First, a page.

The sixth annual Roald Dahl day falls today, on what would have been the author’s 95th birthday.
It’s been quite a delight to see such an outpouring of love for Roald Dahl on twitter today. Though often a controversial and divisive character; his books seem to be near universally loved – indeed the vast number of tweets that I’ve seen have been from people totally unable to limit themselves to just one favourite book or fictional character. As soon as you mention one, ten more pop into you head, clamouring for attention and equal acclaim!
Part of the generation who can’t recall a time before these seminal children’s books, I have such fond memories of being taken by my parents to the local library on a weekly basis to seek these out. We worked our way through the set – in agony when a particular title wasn’t on the shelf. In fact, I’m a little ashamed that I used to try and hide them in odd places around the children’s section – determined to keep one I couldn’t borrow safe until my next visit! For almost every birthday or Christmas, I was sure to have been gifted the one that I had particularly loved – though I’m pretty certain that this choice often corresponded with the one that my parents quite fancied a re-read of themselves! (My father once lent my copy of the BFG to a friend of his who never returned it. Twenty years later – often during a heated (read wine fueled) debate – this gross betrayal is still raised!!)
While all of his works are intelligent, funny and scary; I hold a special place in my heart for his three books focusing on poetry for children – Dirty Beasts, Revolting Rhymes and Rhyme Stew. Dahl’s alternative look at Cinderella, Red Riding Hood and Aladdin had me in stitches. Additionally – in the copy I had of Rhyme Shew; he included some less than flattering report cards from his school days. What a relief it was to discover that he hadn’t been a perfect student (either!) and still made good in the end! While I did enjoy his adult works – particularly Henry Sugar – in my mind, he will forever be linked with my mostly carefree and very happy childhood years.
For me, it’s impossible to mention his works without acknowledging the wonderful partnership between Dahl and his primary illustrator Quentin Blake – who created such fantastic images that encaptured the spirit of the words so very astutely that I spent as long pouring over them as the words. For many years I was convinced that Dahl actually looked exactly like the BFG.
Roald Dahl also chartered the details of his own fascinating life in two books – Boy and Going Solo – which are as entertaining as any of his fictional works. Never an author to shy away from terrifying his audience – his stories frequently make use of sadistic elders, absent guardians and the trials that children must tackle alone in order to grow – he uncompromisingly recorded his difficult school years and the often brutal punishments doled out by adults and older children.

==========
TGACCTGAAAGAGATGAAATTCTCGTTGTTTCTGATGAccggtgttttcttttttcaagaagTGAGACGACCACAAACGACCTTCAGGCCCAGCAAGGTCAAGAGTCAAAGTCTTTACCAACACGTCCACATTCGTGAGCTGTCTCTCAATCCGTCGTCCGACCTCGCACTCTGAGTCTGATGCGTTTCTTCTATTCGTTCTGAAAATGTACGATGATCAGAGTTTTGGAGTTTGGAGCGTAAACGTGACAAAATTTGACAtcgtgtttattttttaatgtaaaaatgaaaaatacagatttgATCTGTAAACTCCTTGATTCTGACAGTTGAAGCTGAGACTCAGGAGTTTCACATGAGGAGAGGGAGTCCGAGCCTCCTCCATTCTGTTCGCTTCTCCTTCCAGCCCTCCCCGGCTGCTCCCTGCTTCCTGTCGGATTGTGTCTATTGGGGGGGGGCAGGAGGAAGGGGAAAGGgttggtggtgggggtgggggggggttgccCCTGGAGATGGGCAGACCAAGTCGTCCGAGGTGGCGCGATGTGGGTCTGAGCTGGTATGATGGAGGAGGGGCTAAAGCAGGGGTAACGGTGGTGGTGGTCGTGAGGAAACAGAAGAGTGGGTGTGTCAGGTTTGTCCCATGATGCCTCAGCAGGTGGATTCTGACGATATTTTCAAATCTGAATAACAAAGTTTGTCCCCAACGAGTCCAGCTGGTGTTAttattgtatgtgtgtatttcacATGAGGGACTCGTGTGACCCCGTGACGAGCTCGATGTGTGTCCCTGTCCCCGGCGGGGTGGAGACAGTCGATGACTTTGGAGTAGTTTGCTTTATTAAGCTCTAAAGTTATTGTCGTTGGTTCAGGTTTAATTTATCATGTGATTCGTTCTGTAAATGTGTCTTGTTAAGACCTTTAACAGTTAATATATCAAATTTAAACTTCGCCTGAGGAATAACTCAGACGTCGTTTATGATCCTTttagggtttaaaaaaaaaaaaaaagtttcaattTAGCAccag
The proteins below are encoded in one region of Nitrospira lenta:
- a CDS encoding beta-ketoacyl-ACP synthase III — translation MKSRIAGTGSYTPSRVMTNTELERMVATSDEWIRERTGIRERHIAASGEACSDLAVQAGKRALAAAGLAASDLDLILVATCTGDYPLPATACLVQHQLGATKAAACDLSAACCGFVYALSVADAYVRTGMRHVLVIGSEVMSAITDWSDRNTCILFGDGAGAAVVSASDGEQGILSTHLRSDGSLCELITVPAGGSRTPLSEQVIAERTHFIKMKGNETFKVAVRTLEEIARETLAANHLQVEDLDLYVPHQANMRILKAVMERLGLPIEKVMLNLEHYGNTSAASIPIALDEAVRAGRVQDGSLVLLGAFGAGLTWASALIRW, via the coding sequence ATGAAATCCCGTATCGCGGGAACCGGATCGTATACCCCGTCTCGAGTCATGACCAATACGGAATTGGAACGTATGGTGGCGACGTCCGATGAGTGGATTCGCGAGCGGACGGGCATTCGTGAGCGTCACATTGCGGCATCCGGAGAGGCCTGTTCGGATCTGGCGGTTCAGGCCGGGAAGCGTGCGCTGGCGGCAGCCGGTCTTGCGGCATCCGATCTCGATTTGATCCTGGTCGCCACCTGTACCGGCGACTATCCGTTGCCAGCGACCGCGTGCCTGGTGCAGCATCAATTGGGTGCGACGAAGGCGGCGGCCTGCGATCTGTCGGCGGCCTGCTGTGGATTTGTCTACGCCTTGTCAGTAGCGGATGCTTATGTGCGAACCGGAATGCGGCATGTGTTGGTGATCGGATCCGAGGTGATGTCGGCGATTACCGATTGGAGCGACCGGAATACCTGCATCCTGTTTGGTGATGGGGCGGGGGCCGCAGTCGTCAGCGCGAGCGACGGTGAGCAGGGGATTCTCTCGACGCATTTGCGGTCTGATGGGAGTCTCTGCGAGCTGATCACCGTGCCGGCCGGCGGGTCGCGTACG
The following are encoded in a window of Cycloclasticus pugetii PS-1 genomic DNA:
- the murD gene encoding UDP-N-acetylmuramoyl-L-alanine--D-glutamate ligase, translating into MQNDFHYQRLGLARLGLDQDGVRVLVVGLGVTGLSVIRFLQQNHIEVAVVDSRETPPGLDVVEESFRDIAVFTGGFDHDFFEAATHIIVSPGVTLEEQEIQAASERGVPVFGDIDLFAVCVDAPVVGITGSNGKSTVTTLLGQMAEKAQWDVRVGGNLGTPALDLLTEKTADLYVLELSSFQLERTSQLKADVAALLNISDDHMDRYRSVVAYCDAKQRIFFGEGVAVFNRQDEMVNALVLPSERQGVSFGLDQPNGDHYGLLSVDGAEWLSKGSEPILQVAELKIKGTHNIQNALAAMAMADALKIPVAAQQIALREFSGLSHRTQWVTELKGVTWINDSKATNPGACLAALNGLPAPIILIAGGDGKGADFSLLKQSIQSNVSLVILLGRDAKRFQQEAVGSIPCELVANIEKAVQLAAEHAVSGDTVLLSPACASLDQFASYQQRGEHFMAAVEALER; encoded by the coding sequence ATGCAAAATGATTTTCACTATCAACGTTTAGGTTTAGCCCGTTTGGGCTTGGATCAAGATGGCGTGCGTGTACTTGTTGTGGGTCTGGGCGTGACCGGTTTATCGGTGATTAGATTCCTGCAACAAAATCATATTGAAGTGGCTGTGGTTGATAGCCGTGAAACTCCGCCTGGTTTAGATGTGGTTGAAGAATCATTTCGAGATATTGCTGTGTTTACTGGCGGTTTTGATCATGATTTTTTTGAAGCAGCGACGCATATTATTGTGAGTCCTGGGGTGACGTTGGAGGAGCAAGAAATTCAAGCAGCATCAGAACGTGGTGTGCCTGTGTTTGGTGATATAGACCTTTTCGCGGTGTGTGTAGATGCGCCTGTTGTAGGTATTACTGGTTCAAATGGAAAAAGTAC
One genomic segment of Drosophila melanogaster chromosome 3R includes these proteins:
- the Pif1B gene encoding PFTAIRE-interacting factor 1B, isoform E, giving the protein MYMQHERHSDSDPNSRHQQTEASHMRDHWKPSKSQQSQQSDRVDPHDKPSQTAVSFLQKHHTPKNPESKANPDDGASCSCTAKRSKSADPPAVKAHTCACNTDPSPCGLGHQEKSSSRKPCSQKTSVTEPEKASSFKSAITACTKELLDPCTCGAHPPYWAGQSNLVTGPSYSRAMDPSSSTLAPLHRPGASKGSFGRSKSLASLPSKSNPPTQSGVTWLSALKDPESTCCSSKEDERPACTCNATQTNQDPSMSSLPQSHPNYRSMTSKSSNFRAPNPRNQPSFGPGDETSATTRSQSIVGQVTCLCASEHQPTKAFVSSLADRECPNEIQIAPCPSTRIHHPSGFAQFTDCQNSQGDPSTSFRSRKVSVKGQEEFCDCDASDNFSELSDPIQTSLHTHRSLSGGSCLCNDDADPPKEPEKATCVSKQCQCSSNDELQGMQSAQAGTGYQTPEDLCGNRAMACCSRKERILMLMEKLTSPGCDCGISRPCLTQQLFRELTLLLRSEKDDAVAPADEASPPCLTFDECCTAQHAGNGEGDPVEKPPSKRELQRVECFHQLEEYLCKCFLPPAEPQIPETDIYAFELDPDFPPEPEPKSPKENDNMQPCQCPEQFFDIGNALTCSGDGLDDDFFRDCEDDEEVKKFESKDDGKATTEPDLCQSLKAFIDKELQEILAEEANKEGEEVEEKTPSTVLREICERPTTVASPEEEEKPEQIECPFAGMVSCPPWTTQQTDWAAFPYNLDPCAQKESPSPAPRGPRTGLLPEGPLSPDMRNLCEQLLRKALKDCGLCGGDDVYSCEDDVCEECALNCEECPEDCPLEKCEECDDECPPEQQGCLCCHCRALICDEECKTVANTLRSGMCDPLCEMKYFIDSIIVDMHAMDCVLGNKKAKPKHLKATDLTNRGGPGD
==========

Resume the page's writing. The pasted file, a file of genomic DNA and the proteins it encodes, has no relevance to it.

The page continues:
His books were adapted onto the silver screen. I am still incapable of flicking past Willy Wonka at Christmas or Matilda at any time of the year (despite the quintessentially English story being made American!), managing a slightly less affection for James and the Giant Peach, Fantastic Mr Fox and the more recent Charlie and the Chocolate Factory. While the casting of the Witches was perfect; I never quite forgave them for changing the story so much! He even wrote a James Bond film!!
As I mentioned earlier, Dahl often seemed to be embroiled in polemic issues. In public he has often been criticised for the break up of his first marriage; his closing down emotionally after the death of his daughter and his criticisms of Israel (which he always insisted was distinct and separate from anti-semetism, of which he was accused).
To be honest, I’m not entirely au fay with these arguments. I tend to allow creative works to stand for themselves, usually avoiding learning too much about the private lives of the creators. Just look at how Enid Byton’s works have been publicly slammed as her private life has been explored, despite no reduction in their popularity.
In this case however, I’m prepared to make an exception. After all, Dahl did write two auto-biography’s himself. I will be reading a biography of the man behind the laughter this week. I’ll let you know how it goes!